WASHINGTON – BellSouth Corp. (BLS), the No. 3 U.S. telecommunications company, on Tuesday said its fourth-quarter operating earnings fell due to lower profits from its stake in Cingular Wireless (search) and higher costs in its wireline telephone business.
While the results were below analysts' estimates, BellSouth said earnings had been affected by several one-time costs and profit margins should rebound over the next few quarters.
BellSouth said its net earnings totaled $1.47 billion, or 80 cents per share, compared with $787 million, or 43 cents a share, a year earlier. Those results include a one-time gain of $915 million on the sale of its Latin American operations, as well as some profits from those businesses.
The company said earnings from continuing operations adjusted for its 40 percent stake in Cingular Wireless fell to $640 million, or 35 cents a share, from $846 million, or 46 cents a share, in the same period a year earlier.
Those results exclude 8 cents per share in costs from hurricane damage in BellSouth's region, Cingular's purchase of AT&T Wireless (search) and job reductions.
Revenues including Cingular rose 19.5 percent to $7.92 billion due to the Cingular-AT&T Wireless merger. Cingular, the largest U.S. wireless company, added 1.8 million net new customers during the quarter, but costs rose.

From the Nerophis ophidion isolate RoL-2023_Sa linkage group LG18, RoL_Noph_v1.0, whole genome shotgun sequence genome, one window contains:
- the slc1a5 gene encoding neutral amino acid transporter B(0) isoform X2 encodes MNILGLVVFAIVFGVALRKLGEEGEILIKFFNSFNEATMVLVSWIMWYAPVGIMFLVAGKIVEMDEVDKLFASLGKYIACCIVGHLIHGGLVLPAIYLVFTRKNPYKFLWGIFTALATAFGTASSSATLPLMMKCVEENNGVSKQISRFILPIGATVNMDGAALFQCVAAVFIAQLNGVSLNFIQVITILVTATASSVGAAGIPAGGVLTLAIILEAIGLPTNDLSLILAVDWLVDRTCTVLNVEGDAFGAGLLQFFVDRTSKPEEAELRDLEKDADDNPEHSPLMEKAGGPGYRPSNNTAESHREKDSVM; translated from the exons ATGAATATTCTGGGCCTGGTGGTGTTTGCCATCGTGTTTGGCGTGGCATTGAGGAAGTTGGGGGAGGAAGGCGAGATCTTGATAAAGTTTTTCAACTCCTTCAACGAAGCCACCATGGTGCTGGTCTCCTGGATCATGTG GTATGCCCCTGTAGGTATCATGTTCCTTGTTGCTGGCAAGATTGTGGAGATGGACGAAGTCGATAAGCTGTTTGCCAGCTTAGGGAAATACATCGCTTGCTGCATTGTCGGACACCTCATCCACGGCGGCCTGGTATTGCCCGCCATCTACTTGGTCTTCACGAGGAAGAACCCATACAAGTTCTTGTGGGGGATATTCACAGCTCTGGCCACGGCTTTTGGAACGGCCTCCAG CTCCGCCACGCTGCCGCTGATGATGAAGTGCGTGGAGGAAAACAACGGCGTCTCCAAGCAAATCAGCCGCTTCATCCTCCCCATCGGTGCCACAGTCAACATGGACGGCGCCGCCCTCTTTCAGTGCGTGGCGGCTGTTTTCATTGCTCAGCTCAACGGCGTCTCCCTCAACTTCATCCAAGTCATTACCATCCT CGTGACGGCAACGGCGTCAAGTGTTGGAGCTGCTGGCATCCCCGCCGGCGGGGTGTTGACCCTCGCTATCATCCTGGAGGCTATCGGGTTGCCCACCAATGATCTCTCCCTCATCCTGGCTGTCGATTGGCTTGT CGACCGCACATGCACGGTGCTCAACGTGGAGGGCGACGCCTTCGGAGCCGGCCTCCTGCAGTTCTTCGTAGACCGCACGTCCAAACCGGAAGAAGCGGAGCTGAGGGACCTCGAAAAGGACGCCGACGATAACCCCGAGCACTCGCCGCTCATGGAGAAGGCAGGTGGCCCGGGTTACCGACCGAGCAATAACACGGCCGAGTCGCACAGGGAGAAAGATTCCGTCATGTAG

Analysts on average had expected BellSouth to report adjusted earnings of 41 cents per share on revenues of $7.95 billion, according to Reuters Estimates. Analyst Greg Gorbatenko of Marquis Investment Research said that, while Cingular's numbers were strong, the rest of BellSouth's results were "murky."
"Overall, it is hard for us to get too excited about how (BellSouth) is doing," Gorbatenko said in a research note. "We believe the current price the market is giving (BellSouth) is fair."
BellSouth shares were down 41 cents at $26.15 on the New York Stock Exchange.
As with the other "Baby Bells (search)," BellSouth has been emphasizing its growing wireless and high-speed Internet access business, using them to offset the slow erosion of its landline customers to competitors. Those efforts kept revenues from its landline business flat at $4.6 billion during the quarter.
BellSouth's total number of access lines in service fell 1 percent from the third quarter of 2004 to 21.4 million, but it added 224,000 broadband lines and 467,000 residential long- distance customers. The number of lines leased by competitors fell 108,000 to 2.1 million.
BellSouth also added about 110,000 subscribers to DirecTV's satellite television service during the quarter. The Bells have cut deals to resell satellite TV as a way to fight cable companies, who are launching competitive telephone services.
The company told analyst in December that its total revenue, including Cingular should grow by a mid- to high-teens percentage in 2005, while revenues from traditional communications are expected to be flat.